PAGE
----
The ACLU has joined forces with a bipartisan group of legislators and advocates to support a bill that would make great strides toward easing the strain of Maryland’s overpopulated prison system. The bill (S.B. 801), introduced by Republican Michael Hough, would create a pilot program to streamline the state’s parole system with a “graduated sanctions program.” It’s a mouthful, but the concept is ultimately about equipping parole officers with options.
Rather than responding to all types of parole violations with a revocation of parole and a return trip to prison, the new system would provide other types of disciplinary actions for parolees whose violations are minor and do not warrant incarceration. Instead of a blanket solution for every person on parole, the bill would create proactive solutions to individual violations, tailored to match the severity of the infraction. The bill would prevent sending people to prison for long periods of time for minor rule violations – such as forgetting about a parole meeting, being unable to pay court-imposed fees or missing their community service hours.
It’s hard to believe, but there are actually people behind bars around the country just because they missed parole meetings. Over one-third of prison admissions across the country are the result of parole violations like this – not of criminal convictions. Imprisoning people for violations like this does nothing to improve our public safety, and at the same time drains our state budgets. States like Kansas, Hawaii and Wyoming have already implemented parole sanctions systems, like the one proposed in Maryland, with positive results – reducing prison populations and their corrections budgets while maintaining public safety.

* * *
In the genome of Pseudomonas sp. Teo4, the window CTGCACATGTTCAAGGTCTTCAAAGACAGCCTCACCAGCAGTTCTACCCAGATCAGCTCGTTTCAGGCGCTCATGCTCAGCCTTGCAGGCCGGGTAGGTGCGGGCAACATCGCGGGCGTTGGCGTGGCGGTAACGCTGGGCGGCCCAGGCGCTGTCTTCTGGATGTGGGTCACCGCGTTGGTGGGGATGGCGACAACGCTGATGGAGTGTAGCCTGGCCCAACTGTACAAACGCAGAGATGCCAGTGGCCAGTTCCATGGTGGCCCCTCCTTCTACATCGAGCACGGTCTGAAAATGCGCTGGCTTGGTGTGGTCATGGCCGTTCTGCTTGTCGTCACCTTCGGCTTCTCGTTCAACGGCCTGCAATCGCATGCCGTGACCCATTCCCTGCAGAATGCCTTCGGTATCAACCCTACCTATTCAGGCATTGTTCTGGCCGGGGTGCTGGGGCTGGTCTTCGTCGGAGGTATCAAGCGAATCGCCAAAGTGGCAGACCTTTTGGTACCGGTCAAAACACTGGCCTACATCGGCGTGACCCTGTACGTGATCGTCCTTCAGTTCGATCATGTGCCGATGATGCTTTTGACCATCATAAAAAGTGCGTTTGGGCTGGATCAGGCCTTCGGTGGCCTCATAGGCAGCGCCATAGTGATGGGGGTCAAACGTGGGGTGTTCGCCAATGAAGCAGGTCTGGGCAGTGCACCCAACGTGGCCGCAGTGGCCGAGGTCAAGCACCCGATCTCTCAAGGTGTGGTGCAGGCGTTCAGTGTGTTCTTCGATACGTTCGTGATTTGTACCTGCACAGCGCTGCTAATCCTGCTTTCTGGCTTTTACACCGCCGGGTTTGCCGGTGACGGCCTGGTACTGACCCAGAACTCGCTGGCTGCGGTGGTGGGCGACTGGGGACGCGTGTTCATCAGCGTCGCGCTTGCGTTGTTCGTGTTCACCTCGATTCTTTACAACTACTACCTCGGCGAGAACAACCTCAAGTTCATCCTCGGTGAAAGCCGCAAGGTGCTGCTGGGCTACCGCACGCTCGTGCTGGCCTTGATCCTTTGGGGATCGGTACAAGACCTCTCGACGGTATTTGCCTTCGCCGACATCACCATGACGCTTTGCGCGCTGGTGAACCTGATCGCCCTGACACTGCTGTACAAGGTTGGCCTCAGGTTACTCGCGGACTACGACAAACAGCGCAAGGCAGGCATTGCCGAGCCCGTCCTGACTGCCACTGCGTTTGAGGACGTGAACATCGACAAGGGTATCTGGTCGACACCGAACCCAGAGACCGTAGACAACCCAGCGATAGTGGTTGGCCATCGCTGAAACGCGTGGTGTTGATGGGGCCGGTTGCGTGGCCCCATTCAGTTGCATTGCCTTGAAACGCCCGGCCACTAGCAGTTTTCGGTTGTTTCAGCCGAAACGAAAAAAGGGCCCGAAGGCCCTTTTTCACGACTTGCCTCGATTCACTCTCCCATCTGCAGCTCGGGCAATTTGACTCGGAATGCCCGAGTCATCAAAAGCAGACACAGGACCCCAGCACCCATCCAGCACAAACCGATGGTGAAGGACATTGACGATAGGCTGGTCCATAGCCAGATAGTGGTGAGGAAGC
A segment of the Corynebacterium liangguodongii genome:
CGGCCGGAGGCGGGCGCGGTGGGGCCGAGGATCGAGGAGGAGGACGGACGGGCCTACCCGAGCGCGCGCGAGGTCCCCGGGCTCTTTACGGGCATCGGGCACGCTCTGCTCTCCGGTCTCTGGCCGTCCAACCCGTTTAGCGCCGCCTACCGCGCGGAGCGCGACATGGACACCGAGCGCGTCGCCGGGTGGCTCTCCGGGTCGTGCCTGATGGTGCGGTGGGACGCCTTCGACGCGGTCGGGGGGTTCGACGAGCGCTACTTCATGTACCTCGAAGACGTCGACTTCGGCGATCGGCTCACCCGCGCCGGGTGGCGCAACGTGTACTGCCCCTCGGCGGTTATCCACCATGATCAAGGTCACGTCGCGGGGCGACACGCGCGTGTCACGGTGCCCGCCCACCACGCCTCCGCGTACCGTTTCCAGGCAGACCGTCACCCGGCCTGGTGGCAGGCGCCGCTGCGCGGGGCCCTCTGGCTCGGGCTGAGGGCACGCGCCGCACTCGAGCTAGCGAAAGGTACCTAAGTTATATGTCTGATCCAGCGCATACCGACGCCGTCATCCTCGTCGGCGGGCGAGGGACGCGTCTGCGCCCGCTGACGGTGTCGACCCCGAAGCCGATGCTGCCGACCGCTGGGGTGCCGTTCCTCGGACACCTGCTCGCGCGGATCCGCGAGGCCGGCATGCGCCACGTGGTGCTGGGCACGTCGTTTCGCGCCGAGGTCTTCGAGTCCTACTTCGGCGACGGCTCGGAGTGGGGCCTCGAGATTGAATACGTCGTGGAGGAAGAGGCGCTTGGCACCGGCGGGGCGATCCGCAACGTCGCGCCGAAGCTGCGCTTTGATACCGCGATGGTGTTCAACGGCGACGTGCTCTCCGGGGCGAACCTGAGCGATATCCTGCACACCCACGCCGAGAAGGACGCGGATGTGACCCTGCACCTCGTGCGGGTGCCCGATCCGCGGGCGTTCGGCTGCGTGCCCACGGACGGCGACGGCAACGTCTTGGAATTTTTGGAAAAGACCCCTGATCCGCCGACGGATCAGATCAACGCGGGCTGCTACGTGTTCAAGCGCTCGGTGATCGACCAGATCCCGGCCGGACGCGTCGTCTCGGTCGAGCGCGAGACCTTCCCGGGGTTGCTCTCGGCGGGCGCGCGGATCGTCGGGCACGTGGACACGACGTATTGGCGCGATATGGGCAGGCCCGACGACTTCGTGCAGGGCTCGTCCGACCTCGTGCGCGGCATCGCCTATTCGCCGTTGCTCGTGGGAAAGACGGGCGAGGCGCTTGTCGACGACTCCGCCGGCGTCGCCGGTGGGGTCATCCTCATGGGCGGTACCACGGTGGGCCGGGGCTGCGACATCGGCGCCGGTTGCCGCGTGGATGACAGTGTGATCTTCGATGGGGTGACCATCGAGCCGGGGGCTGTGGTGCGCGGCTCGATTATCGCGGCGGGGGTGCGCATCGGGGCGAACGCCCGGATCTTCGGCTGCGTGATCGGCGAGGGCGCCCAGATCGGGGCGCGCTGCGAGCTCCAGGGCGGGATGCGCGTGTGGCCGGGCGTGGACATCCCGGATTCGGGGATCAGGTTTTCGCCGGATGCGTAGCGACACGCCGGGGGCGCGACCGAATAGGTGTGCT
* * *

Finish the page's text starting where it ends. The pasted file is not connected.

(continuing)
As Melissa Goemann, Public Policy Director of the ACLU of Maryland notes, “This bill has the potential to not only create a more just criminal system, but also to achieve considerable benefits for the state’s budget and for Maryland taxpayers. Maryland spends over $1 billion a year on corrections – we should put that money to better use.”
In the midst of a fiscal crisis, Maryland, like so many other states, simply can’t afford to spend such an obscene amount of money on corrections when viable alternatives exist. Maryland’s incarceration rate has tripled since 1980, disproportionately affecting communities of color. In Baltimore alone, more than half of African American men between the ages of 20 and 30 are under the control of the corrections system – most serving lengthy sentences for nonviolent offenses. Even after eventual release, the dark shadow cast by a criminal record leaves a large segment of Maryland’s population facing significant barriers to employment.
Because of statistics like these, there is a growing consensus around the country – and now in Maryland – that we are throwing too many people into prison who don’t deserve to be there. With reforms like the parole sanctions bill in Maryland, we can finally get to a criminal justice system that protects public safety and civil rights and liberties, while also saving taxpayer dollars. It’s a long road, but S.B. 801 is an excellent opportunity for legislators to begin to chip away at the incarceration epidemic that is wreaking havoc not only on Maryland’s communities, but also its taxpayers’ pockets.